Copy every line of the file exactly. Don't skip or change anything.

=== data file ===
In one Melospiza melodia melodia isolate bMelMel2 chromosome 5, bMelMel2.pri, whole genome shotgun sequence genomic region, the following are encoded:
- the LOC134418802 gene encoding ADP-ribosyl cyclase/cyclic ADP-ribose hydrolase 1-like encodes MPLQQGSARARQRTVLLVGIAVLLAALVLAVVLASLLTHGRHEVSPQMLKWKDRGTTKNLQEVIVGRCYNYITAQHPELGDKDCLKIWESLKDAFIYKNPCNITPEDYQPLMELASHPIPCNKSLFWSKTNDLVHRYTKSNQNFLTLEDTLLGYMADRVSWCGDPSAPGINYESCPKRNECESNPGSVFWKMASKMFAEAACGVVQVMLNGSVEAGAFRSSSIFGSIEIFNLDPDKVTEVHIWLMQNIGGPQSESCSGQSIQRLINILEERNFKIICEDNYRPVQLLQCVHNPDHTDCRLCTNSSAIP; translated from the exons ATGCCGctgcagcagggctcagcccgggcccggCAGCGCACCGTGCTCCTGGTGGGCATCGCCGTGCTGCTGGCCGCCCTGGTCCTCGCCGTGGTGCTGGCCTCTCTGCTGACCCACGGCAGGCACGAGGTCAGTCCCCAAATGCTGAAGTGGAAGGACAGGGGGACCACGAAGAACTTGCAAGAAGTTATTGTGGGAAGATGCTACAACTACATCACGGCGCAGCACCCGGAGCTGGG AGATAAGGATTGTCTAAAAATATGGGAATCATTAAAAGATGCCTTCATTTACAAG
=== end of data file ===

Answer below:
In one Melospiza melodia melodia isolate bMelMel2 chromosome 5, bMelMel2.pri, whole genome shotgun sequence genomic region, the following are encoded:
- the LOC134418802 gene encoding ADP-ribosyl cyclase/cyclic ADP-ribose hydrolase 1-like encodes MPLQQGSARARQRTVLLVGIAVLLAALVLAVVLASLLTHGRHEVSPQMLKWKDRGTTKNLQEVIVGRCYNYITAQHPELGDKDCLKIWESLKDAFIYKNPCNITPEDYQPLMELASHPIPCNKSLFWSKTNDLVHRYTKSNQNFLTLEDTLLGYMADRVSWCGDPSAPGINYESCPKRNECESNPGSVFWKMASKMFAEAACGVVQVMLNGSVEAGAFRSSSIFGSIEIFNLDPDKVTEVHIWLMQNIGGPQSESCSGQSIQRLINILEERNFKIICEDNYRPVQLLQCVHNPDHTDCRLCTNSSAIP; translated from the exons ATGCCGctgcagcagggctcagcccgggcccggCAGCGCACCGTGCTCCTGGTGGGCATCGCCGTGCTGCTGGCCGCCCTGGTCCTCGCCGTGGTGCTGGCCTCTCTGCTGACCCACGGCAGGCACGAGGTCAGTCCCCAAATGCTGAAGTGGAAGGACAGGGGGACCACGAAGAACTTGCAAGAAGTTATTGTGGGAAGATGCTACAACTACATCACGGCGCAGCACCCGGAGCTGGG AGATAAGGATTGTCTAAAAATATGGGAATCATTAAAAGATGCCTTCATTTACAAG